Make a difference in the way you view race.
We are all human. We need to all be looked at as humans. I don’t care what your race is, your sexual preference, or your socioeconomic background.
We all deserved to be loved equally.
We are all to blame for not sharing that love equally.
Love regardless of anything, treating everyone as you would want to be treated. It’s a message every adult has been telling us over and over our whole lives.
Yet, maybe it’s time to do more than talk about it. Maybe it’s time to actually try it. It may be the only thing that could, over time, bring real change.
-Hannah Kaull, 16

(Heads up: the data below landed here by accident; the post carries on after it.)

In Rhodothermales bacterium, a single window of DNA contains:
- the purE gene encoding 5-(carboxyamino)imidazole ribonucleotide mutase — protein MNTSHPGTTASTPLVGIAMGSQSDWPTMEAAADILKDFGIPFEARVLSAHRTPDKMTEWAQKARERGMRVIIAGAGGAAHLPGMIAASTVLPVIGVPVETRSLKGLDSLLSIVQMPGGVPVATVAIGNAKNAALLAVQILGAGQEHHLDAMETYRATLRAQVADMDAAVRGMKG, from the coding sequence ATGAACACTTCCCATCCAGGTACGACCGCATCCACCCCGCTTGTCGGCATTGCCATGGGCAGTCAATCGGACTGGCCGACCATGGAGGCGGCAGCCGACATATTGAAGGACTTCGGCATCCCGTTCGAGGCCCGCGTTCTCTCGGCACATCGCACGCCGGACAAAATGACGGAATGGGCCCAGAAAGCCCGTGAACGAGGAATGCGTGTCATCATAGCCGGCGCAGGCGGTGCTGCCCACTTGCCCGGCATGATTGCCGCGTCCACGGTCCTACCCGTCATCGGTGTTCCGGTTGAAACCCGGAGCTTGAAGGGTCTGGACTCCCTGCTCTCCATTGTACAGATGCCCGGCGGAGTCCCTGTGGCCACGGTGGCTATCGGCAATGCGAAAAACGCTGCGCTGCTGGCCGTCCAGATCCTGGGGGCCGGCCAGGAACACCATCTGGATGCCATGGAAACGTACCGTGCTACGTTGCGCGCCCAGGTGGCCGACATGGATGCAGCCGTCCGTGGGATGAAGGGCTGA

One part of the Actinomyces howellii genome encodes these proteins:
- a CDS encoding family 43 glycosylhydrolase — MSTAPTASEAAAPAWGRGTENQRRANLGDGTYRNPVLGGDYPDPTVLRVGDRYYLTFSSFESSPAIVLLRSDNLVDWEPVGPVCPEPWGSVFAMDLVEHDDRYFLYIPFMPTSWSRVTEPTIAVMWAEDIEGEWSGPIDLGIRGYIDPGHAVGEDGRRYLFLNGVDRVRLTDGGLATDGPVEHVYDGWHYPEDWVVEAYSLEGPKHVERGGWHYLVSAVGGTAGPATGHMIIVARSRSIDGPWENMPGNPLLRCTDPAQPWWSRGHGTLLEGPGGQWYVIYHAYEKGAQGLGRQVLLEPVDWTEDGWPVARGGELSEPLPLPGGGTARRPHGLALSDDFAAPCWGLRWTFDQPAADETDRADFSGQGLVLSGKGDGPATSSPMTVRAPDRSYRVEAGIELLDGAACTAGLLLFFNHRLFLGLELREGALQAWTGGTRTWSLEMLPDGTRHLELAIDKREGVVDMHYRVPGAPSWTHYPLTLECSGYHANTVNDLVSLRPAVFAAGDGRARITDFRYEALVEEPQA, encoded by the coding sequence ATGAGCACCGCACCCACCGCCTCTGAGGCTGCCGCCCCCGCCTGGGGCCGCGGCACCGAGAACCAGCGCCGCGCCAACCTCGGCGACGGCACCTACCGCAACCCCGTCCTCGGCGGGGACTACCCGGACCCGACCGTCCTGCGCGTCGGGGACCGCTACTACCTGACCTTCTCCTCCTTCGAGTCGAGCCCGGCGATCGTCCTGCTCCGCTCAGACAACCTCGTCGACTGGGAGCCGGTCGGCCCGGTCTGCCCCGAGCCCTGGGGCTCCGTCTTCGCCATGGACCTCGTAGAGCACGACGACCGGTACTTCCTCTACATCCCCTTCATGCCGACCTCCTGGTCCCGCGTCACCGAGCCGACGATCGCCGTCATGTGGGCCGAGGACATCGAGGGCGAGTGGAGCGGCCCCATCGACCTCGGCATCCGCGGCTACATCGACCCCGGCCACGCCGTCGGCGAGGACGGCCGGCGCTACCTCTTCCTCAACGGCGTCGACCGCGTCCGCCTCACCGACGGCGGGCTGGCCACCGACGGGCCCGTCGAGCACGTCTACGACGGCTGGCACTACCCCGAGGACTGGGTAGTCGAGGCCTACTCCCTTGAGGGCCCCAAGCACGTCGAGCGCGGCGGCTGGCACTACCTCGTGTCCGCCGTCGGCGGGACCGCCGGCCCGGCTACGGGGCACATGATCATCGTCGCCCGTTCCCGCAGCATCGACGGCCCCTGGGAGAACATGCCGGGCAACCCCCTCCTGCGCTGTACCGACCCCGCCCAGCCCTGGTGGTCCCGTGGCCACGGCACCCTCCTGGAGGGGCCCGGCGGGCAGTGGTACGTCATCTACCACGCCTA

Very well said, Hannah! I am also inspired by your honesty and ability to reflect in yourself. It makes me think and question how I approach and interact with others. Also, as a father to three teenage daughters: 11, 13, and 16 years old, that these are the conversations we should be encouraging as a family. Too often as people we are quick to criticize and judge with no REAL solutions in mind. One of my favorite things to do is REALLY LISTEN to the ideas and world views our daughters have. Our family actually has a parenting coach that has taught us so much about the diversity of ones childhood. I had no idea but learned that despite our three daughters living under the same roof with the same parents, their experiences, identity, opinions, and overall childhood are all completely and utterly different and that’s not just good it’s great. Our world and communities need to embrace these variations as this is the essence of creativity and beauty. One of my favorite quotes is from Robin Williams in the movie, Dead Poets Society, which in essence says being a lawyer, doctor, or whatever career are noble pursuits and they are necessary for us to live but they are not what we live FOR…for we live for love, passion, music, art, and beauty. I believe at the heart of what you’re saying is that life in and of itself could be so much richer if we were to understand the impact that we have on others and truly accept people for who they are and what they are…not something as superficial as skin tone, political viewpoints, etc…in essence, people are far greater than generalizations that limit who and what they are. God’s vision by creating us each in His perfect image was far greater than what society or others often limit us to.